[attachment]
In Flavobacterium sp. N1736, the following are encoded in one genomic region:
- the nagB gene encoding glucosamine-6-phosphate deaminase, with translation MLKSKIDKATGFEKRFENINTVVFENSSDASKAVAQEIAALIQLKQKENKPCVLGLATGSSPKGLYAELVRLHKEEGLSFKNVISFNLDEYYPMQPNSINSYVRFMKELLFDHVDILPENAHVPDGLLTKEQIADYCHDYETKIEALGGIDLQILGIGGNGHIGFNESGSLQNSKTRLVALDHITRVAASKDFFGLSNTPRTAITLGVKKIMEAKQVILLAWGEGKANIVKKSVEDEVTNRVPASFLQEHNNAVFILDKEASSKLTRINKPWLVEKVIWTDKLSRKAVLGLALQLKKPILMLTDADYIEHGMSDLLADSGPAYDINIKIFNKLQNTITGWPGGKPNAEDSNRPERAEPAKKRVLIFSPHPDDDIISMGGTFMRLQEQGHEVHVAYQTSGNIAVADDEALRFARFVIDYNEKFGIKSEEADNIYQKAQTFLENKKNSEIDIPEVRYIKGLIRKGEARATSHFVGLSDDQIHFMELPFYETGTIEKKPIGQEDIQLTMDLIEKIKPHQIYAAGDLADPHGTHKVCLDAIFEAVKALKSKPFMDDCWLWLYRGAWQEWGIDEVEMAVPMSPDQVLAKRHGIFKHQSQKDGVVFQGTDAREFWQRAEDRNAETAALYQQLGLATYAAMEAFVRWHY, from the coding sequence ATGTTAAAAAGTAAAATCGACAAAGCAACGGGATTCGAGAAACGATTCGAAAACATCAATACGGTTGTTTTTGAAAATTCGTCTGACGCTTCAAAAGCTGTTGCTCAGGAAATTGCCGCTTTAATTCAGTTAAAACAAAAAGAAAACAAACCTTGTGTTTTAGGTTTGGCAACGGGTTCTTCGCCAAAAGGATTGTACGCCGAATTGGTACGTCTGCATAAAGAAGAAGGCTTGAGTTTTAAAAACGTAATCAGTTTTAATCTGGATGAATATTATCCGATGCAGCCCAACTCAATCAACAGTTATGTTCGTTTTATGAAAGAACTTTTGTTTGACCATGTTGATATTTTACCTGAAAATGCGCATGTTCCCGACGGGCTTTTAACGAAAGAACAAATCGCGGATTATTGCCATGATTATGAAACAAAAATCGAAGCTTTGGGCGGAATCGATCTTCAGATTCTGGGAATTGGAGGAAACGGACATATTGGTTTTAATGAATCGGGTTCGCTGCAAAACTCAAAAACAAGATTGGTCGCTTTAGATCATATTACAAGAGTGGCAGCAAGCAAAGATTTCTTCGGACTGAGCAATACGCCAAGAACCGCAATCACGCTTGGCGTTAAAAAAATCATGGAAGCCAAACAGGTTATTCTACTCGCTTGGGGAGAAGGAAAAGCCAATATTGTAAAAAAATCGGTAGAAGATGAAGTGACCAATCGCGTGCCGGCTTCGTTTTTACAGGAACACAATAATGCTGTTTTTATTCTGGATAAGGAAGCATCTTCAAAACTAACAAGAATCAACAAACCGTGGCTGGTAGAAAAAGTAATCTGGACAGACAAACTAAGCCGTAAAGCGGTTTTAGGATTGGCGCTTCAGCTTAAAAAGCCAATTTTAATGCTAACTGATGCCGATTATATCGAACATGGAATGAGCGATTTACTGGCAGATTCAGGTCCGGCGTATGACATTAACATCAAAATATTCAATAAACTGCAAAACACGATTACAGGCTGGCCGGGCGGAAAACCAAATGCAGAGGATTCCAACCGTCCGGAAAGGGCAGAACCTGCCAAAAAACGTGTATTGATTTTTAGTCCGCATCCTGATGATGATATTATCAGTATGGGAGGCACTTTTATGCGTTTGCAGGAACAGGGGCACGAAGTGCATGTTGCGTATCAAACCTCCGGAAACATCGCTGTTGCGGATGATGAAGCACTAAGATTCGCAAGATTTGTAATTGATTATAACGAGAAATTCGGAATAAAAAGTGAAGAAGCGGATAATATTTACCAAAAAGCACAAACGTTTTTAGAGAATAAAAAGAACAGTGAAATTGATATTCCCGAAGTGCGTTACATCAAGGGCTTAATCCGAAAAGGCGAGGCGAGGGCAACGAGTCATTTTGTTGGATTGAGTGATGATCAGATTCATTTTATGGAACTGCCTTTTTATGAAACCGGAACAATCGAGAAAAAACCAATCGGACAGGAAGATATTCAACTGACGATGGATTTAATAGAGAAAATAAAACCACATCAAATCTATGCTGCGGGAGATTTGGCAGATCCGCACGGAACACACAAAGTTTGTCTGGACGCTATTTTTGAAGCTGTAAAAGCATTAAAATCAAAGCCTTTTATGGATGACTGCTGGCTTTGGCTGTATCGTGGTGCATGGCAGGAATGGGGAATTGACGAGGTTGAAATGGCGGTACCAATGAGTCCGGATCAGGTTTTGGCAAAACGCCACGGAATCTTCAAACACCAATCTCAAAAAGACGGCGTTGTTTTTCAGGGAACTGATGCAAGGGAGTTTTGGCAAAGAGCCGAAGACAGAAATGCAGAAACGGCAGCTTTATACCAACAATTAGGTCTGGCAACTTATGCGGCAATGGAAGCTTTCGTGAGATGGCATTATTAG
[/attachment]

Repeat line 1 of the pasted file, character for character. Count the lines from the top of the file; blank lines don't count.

In Flavobacterium sp. N1736, the following are encoded in one genomic region: